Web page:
• artwork analysis
  • garment analysis
  • film analysis
  • designer profile
  • thematic essays
  • year overview

1818-1907 – Elizabeth Keckley

Elizabeth Keckley, a remarkably successful dressmaker, built her career upon exacting technical standards, graceful clean lines, and an understanding of Parisian fashionable trends. She is well known for her work for the political elite of Washington DC, particularly for Mary Todd Lincoln. Keckley was one of the first African American women to publish a book and was an impassioned activist who created a relief organization for newly freed enslaved persons.

1868

In 1868, skirts with long trains were at the height of fashion, which resulted in noticeable cropping in images depicting this prevalent style of dress. Yet, at the same time, walking dresses became daringly short, showing off fashionable ankle boots.

  • ancient
  • Middle Ages
  • 14th century
  • 15th century
  • 16th century
  • 17th century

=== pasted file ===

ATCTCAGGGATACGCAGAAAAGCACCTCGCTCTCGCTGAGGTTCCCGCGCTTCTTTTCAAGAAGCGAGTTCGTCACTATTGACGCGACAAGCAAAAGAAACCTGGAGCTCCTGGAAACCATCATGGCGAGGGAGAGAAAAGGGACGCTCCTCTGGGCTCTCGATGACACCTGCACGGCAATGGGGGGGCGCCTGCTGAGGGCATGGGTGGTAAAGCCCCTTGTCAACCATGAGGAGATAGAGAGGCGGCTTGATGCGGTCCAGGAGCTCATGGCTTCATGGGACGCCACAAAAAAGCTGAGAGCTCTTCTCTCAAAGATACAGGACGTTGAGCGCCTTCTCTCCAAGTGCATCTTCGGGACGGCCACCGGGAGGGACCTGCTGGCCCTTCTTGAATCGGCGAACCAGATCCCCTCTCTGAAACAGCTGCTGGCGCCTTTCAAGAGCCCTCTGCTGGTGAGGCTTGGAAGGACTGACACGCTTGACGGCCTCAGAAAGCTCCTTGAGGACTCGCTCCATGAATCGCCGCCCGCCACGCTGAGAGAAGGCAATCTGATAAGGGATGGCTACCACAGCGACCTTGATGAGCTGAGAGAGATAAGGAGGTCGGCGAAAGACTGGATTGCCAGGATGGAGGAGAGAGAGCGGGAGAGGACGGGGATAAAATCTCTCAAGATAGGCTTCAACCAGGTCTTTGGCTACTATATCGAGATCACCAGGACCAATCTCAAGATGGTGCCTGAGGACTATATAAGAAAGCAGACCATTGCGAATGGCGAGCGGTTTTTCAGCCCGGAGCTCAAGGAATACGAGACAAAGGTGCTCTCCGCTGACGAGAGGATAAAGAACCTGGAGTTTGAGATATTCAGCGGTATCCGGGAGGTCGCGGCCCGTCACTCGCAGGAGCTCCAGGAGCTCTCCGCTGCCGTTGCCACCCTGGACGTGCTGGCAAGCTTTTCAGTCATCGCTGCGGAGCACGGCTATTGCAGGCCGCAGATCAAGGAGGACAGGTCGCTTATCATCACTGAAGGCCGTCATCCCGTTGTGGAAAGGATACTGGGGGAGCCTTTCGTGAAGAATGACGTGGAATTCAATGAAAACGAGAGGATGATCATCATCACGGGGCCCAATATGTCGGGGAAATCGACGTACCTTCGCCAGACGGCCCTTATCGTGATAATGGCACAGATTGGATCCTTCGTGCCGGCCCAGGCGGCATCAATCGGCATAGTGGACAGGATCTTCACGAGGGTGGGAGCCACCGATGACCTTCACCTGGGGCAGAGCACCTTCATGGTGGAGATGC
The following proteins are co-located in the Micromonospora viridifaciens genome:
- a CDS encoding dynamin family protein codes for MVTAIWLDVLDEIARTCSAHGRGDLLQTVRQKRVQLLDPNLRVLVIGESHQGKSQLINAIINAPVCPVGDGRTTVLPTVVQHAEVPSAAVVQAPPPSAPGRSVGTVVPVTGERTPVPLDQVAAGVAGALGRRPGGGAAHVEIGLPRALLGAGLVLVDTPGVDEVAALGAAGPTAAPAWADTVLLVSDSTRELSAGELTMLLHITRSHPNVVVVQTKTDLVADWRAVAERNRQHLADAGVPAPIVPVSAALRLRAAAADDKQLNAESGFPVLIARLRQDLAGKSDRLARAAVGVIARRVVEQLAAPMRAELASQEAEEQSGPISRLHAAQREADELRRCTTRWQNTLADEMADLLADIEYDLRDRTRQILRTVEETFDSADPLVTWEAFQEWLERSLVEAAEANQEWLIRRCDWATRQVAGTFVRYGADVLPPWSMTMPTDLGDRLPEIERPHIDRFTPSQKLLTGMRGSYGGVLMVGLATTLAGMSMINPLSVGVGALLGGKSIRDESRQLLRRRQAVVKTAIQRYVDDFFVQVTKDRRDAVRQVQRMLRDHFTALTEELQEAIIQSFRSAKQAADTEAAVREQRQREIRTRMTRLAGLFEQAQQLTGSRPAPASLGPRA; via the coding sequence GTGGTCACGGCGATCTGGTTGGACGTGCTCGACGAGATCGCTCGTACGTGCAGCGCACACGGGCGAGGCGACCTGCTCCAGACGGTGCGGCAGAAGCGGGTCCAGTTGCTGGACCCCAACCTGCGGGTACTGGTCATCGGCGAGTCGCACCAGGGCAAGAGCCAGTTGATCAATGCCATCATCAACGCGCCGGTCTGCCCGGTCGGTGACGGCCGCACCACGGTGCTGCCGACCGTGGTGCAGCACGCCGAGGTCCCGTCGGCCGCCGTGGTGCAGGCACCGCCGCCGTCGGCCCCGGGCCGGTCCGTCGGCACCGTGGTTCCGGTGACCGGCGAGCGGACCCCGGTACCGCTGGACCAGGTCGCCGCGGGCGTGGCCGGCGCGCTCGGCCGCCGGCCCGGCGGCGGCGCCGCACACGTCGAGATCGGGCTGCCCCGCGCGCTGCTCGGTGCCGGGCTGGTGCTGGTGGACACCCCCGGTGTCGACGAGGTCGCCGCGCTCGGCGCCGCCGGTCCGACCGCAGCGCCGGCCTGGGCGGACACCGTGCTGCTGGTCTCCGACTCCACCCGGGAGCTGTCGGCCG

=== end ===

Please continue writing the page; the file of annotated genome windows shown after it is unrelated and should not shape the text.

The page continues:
1420-1429

The duchy of Burgundy, enriched by the wealth of its Flemish cities, was the leading center of fashion during the 1420s. The Duke of Burgundy's alliance with England supported the production of the finest woolen textiles, woven in Flanders from English yarn. Merchants used their profits from manufacture and trade to rival aristocrats as the greatest consumers of Italian silk velvets and other luxuries. Throughout Europe, men dressed in black and women with tall, horn-shaped headdresses were signs of Burgundian influence.

1680-1689

In the 1680s, the bustled and trained mantua became the dominant dress for women, often in dark silk brocades. Men continued to wear the justaucorps, which was now slightly shaped at the waist, with a lace cravat and curly full-bottomed wig.

  • 18th century
  • 19th century
  • 20th century
  • 21st century
  • BIPOC
  • LGBTQ+

1800-1809

The nineteenth century opened with a fashion landscape that was changing dramatically and rapidly from the styles of a generation earlier. The French Revolution brought fashions that had been emerging since the 1780s to the forefront. Neoclassicism now defined fashion as both men and women took inspiration from classical antiquity. For women, the high-waisted silhouette in lightweight muslin was the dominant style, while fashionable men looked to the tailors of Britain for a new, refined look.